Zim has never had a female Speaker. Could this be the time?
By Daniel Chigundu
Parliamentarians in the National Assembly will on Friday 8th of September elect a presiding officer who is known as the Speaker.
The Speaker is elected through a majority vote, and Zanu PF stands a huge chance of electing the Speaker due to their huge number of legislators.
Zanu PF has 176 seats against Citizens Coalition for Change’s 103 in the National Assembly.
A person qualifies to be elected as Speaker if they have been a legislator or are a legislator in the current Parliament.
Non legislators also can be chosen to be the Speaker of the National Assembly if they qualify to be elected as a legislator is Zimbabwe.
The requirements for one to be a legislator is being a registered voter and having attained 21 years of age.
While the qualifications are very minimal, Zimbabwe has never had a female Speaker since 1980 when it got independence.
The closest it has come is through electing Tsitsi Gezi as the Deputy Speaker in the previous Parliament.
Didymus Mutasa, Cyril Ndebele, Nolan Makombe, John Nkomo, Emmerson Mnangagwa, Lovemore Moyo and Jacob Mudenda have occupied the seat of Speaker from 1980.
The 10th Parliament presents another opportunity for the ruling party which is likely to carry the day, to remember that women exist and are capable to hold high offices.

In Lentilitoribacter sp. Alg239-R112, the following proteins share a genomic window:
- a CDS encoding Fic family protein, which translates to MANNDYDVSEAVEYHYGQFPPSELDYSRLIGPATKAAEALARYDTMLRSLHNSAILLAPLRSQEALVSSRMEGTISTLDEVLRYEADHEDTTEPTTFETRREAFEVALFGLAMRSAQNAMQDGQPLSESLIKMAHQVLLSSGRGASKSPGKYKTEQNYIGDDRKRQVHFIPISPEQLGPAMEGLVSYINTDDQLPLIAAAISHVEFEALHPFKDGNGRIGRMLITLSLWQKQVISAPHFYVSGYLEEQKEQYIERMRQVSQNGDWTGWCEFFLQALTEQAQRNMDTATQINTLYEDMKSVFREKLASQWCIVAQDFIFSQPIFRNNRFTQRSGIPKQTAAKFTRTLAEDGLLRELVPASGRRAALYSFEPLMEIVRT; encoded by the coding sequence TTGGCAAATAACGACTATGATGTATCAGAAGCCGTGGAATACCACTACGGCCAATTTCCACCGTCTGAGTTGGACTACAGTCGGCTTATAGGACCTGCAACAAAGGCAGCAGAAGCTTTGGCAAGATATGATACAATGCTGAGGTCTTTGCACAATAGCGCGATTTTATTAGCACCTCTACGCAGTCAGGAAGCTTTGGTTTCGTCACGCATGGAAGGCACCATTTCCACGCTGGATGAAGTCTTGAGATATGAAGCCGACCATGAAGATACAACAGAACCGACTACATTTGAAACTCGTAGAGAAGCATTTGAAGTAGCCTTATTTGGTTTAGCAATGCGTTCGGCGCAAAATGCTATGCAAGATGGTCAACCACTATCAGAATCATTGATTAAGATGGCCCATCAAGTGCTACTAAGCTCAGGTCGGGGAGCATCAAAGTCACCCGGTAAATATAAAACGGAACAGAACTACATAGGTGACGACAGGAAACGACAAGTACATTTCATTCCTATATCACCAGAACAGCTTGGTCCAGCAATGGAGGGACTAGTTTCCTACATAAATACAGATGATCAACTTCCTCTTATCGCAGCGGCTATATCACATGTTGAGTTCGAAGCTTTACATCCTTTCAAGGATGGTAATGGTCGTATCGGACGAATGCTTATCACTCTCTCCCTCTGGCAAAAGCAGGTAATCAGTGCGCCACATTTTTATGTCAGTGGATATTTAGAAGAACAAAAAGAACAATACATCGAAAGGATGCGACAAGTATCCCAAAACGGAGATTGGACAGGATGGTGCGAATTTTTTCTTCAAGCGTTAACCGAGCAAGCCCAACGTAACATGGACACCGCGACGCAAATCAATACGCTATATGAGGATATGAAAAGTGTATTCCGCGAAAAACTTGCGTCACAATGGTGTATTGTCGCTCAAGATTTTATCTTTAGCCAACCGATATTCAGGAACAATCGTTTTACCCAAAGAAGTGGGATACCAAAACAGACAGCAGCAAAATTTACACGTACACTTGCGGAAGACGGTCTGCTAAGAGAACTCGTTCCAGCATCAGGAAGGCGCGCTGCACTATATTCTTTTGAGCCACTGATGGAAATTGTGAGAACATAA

Some of the female legislators who can be elected to the position of Speaker include Tatenda Mavetera, who was part of the Speakers panel in the 9th Parliament, Tsitsi Gezi who was Deputy Speaker, Barbara Rwodzi, Marian Chombo, Getrude Chibagu and even Flora Bhuka among many others.
The 10th Parliament has not been doing so well in terms of women’s representation. At first, there were only 70 women who contested for the 210 seats. Secondly, only 21 of the 70 females won their seats, and thirdly, out of the 10 youth quota seats, only 3 are female.
The Speaker occupies the foremost place and commands respect internally from among Parliamentarians and also externally from the public in general.
According to Section135(1), the Speaker is the head of Parliament, and he passes Parliament’s messages to the state President. The President of the even though it is called the Upper House is the deputy head.
Female politicians in Zimbabwe have generally been placed second in terms of heirachy be it at national, community or even political party level.
The country since 1980 when it got its independence, has never had a female President, the closest it came was when Joice Mujuru was appointed Vice President, and Thokozani Khupe was one of the Deputy Prime Ministers during the Inclusive Government.
Political parties that are led by females have often been frowned upon by voters, including the 2023 general election where there was only one female Presidential candidate contesting.
This is despite the fact that women make the majority registered voters in Zimbabwe.
In ther just ended political term, there was no female in the country’s Presidium, where President Emmerson Mnangagwa was being Deputised by Constantino Chiwenga and Kembo Mohadi was later forced to resigned due to alleged sex scandals.
However, should women lose the battle for the position of Speaker due to political party whipping, there remains the issue of chairpersons of the various Parliamentary Portfolio Committees where women can still get opportunities.-